The Multinational Monitor


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Rotten Apple

Protesting Apple's treatment of its janitorial workers, the Service Employees International Union (SEIU) held a hunger strike in front of Apple Computer's corporate headquarters in Silicon Valley in November 1991. Supported by a large number of local and national organizations, the union has targeted Apple in its "Justice for Janitors" campaign.

Apple employs an outside company, Shine Building Maintenance, Inc., to clean its corporate headquarters in Silicon Valley. SEIU's Local 1877 says Shine hires mostly immigrant women and pays them below average wages with poor health benefits to work under unsafe and exploitative conditions.

Although the janitors actually work for Shine, the union is focusing its campaign against Apple, which it says has the largest non-union square footage of building space in Silicon Valley. Jon Barton, Local 1877's organizing director, argues that Apple, which Working Mother magazine named one of the top "family friendly" corporations in the United States, "should not only be progressive and enlightened when looking at its own employees--who in this area are mostly white professional and skilled employees--but [should allow] that philosophy to trickle down to even those that it contracts with--workers who are almost solely Latino and Asian women immigrant workers."

Shine and Apple both deny the union's allegations. "Apple has always tried to gain a good environment for our employees, and we expect the same from our vendors," Apple spokesperson Cindy McCafferty says. "What we understand, and we've looked into the union's allegations, is that [Shine's] wages and benefits are competitive."

Sexism at Stroh's

Sexist advertisements for Stroh's Brewing Company beers contributed to a hostile and demeaning work atmosphere at Stroh's St. Paul, Minnesota brewery, five brewery workers allege in a lawsuit filed last month. The lawsuit is the first to charge that a company's ads encouraged sexual harassment in the workplace.

The women who filed the suit allege they were subjected to a shocking array of verbal and physical abuse by their co-workers and superiors at the St. Paul brewery, where they work as machinists and bottlers. While the suit names a number of men who allegedly took part in the harassment, its sole defendant is Stroh's. In their lawsuit, the women specifically cite Stroh's "Swedish Bikini Team" ads, in which a team of scantily clad women parachute to a campfire carrying beer for a group of men.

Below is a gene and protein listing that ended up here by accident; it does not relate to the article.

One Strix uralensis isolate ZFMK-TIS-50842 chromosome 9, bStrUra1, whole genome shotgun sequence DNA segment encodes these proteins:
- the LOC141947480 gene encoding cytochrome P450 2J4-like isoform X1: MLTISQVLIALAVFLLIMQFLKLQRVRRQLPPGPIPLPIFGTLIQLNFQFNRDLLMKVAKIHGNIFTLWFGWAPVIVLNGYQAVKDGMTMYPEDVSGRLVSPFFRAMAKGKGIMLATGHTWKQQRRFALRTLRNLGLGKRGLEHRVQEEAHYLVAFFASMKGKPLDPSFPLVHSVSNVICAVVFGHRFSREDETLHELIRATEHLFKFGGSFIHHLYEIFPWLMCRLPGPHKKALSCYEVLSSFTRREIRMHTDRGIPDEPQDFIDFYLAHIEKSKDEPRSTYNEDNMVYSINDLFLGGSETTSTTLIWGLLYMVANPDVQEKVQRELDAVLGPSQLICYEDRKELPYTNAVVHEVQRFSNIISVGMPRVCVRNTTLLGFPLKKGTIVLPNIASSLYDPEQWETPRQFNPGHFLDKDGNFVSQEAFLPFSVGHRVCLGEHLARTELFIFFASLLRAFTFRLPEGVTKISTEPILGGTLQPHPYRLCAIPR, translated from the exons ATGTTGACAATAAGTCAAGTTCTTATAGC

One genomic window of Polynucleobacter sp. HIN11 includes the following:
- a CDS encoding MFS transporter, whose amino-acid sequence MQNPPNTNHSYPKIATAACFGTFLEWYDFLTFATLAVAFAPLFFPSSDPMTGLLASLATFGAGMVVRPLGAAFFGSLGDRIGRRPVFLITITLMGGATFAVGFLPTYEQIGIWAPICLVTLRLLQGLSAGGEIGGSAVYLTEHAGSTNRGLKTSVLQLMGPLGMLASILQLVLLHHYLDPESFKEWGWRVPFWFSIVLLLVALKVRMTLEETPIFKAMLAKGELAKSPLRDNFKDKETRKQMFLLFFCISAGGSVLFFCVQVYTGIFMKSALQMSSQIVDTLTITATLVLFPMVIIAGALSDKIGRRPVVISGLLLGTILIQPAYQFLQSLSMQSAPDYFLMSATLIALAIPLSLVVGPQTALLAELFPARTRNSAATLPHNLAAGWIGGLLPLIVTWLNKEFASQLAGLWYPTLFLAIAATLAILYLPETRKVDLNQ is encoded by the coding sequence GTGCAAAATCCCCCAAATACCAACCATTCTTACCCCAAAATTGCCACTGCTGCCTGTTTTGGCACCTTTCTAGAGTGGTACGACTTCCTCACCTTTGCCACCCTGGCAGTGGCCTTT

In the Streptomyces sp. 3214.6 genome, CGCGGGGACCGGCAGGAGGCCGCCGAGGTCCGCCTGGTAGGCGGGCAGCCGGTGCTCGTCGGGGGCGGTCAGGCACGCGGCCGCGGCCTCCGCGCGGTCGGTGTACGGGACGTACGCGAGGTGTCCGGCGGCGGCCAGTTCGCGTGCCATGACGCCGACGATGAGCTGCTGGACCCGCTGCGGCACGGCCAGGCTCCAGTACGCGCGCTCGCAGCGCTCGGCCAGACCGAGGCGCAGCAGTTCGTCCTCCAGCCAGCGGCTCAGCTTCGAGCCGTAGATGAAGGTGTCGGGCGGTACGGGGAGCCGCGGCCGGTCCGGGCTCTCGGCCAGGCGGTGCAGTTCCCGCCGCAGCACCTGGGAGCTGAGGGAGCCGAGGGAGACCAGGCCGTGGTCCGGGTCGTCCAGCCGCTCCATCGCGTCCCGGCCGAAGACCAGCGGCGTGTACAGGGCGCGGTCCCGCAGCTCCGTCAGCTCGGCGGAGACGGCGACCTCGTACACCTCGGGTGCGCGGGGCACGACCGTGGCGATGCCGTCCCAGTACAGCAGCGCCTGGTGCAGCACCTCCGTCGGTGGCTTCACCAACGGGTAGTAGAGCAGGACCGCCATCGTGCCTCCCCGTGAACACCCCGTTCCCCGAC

"The Swedish bikini ads portray women as giggling, jiggling idiots who have large breasts and small minds," argues Lori C. Peterson, the workers' attorney. "Stroh's is promoting an attitude about women, and the employees are imitating it in the workplace."

George Kuehn, Stroh's general counsel, denies the charges. "We believe there is absolutely no link between our advertising and the allegations regarding the workplace environment," he says.

Leasing the Law

General Motors Corp. (GM) and government prosecutors colluded in the mid-1980s to conduct sting operations against competitors of GM's Mr. Goodwrench service dealers. A number of GM's competitors were closed down because of the GM and government investigations, which were secretly paid for by GM.

GM's interest in working with regulators stemmed from a 1983 consent decree with the Federal Trade Commission, under which the company agreed to reimburse millions of light truck and car owners for fixing defective GM transmissions. Under the agreement, consumers could take their cars to independent transmission shops and then be reimbursed for the costs.

According to a lawsuit filed in Michigan by an owner of a shop closed down following a Michigan/GM investigation, GM was retaliating for the advice and repair work that its competitors gave consumers. The shop's attorney, Martin Crandall, argues that the "genesis" of the allegations of fraud against the shops arose from GM's efforts to "stem costs arising from the consent decree and to channel transmission repair work to its own dealers who would presumably not publicize [and not advise consumers of] the consent decree."

A number of witnesses have testified in court that the investigative techniques used in Michigan were misleading and served to effectively entrap the shop mechanics, who were charged with cheating consumers by having them pay for unnecessary work.

Aside from Michigan, prosecutors in Florida and Maryland accepted GM's help and investigated independent shops. Amy Harmon, a Florida investigator who worked on the sting operation, says that she now disagrees with the idea of having a major corporation fund an investigation into direct competitors. "There is something inherently wrong with our office accepting GM's money," she says. "We were effectively cutting down on their competition by investigating and prosecuting their competition."

Both General Motors and the Michigan attorney general deny any impropriety and say the investigation was ethical.

- David Lapp

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